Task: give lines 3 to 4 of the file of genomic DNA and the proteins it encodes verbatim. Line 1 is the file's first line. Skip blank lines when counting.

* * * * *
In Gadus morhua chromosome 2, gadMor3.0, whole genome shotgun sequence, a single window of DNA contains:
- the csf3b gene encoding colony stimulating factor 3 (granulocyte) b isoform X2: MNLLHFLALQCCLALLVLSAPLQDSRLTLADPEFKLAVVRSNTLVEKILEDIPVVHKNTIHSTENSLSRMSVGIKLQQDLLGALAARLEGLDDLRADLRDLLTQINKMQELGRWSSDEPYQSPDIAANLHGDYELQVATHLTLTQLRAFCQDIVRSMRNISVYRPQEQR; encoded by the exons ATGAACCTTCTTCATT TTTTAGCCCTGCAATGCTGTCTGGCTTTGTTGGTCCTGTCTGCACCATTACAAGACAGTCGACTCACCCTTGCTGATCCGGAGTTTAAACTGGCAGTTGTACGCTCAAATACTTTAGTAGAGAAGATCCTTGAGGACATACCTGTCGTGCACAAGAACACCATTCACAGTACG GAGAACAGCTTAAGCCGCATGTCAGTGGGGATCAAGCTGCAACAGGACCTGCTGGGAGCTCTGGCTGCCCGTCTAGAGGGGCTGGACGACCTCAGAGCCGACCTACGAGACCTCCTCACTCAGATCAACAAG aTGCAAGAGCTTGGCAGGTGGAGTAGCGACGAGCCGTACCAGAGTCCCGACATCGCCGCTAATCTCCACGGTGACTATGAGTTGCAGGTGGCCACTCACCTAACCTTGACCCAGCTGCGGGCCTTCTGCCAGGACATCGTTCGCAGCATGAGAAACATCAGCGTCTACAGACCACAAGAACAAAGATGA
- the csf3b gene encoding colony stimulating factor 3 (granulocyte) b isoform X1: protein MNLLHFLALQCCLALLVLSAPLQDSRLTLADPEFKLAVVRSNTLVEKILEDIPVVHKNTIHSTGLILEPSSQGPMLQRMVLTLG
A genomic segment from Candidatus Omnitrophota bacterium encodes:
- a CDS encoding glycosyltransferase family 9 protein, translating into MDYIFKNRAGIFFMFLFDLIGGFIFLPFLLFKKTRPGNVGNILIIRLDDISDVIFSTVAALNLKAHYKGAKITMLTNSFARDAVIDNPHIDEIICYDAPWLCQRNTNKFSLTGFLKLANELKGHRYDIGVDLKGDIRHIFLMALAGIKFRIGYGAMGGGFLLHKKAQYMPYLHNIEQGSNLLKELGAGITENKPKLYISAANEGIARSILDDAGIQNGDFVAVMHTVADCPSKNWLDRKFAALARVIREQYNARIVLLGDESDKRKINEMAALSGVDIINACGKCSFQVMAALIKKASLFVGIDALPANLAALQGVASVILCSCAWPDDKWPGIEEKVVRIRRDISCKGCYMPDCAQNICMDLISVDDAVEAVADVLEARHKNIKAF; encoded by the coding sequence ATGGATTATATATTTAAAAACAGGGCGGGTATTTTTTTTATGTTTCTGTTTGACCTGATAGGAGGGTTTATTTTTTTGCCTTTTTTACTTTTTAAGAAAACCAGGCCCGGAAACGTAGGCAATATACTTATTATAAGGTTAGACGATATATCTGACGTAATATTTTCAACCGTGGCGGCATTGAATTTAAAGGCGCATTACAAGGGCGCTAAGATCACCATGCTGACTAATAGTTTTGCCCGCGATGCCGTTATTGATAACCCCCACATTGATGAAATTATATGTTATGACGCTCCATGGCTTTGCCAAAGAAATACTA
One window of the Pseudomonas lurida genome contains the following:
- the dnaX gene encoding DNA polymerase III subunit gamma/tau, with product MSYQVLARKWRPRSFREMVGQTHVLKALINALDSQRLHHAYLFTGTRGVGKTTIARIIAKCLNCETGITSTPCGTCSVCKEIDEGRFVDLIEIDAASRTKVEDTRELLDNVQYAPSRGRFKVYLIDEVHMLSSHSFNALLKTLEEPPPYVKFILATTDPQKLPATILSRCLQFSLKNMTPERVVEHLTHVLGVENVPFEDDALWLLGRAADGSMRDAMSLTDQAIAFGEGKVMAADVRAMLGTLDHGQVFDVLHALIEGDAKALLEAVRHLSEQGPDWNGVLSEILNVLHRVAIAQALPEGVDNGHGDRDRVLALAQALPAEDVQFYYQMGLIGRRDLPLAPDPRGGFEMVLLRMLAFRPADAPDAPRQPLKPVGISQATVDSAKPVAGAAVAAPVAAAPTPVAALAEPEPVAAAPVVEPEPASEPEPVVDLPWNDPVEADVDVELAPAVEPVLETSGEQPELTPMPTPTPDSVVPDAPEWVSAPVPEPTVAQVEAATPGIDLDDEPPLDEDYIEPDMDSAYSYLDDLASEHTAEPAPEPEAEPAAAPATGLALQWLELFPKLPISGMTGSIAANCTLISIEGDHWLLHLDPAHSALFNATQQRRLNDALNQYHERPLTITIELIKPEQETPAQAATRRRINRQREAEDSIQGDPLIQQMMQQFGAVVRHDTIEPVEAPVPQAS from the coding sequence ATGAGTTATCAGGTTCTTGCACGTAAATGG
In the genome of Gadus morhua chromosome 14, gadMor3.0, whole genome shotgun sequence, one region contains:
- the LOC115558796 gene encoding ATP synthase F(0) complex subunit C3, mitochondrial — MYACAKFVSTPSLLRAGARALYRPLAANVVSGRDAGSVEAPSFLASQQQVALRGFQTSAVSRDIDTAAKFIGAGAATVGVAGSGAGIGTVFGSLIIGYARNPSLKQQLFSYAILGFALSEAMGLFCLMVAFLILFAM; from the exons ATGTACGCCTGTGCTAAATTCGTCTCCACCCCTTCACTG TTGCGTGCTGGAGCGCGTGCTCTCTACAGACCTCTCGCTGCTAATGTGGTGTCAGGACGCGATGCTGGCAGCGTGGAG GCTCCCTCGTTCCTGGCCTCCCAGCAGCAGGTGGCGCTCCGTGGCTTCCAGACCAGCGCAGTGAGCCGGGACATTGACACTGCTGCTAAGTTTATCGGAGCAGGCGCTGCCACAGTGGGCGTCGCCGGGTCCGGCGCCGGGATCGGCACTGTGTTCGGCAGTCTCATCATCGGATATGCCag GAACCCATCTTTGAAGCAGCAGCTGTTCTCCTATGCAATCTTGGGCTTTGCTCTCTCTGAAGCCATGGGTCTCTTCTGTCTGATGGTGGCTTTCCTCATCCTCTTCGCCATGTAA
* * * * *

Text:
- the csf3b gene encoding colony stimulating factor 3 (granulocyte) b isoform X1: protein MNLLHFLALQCCLALLVLSAPLQDSRLTLADPEFKLAVVRSNTLVEKILEDIPVVHKNTIHSTGLILEPSSQGPMLQRMVLTLG
A genomic segment from Candidatus Omnitrophota bacterium encodes: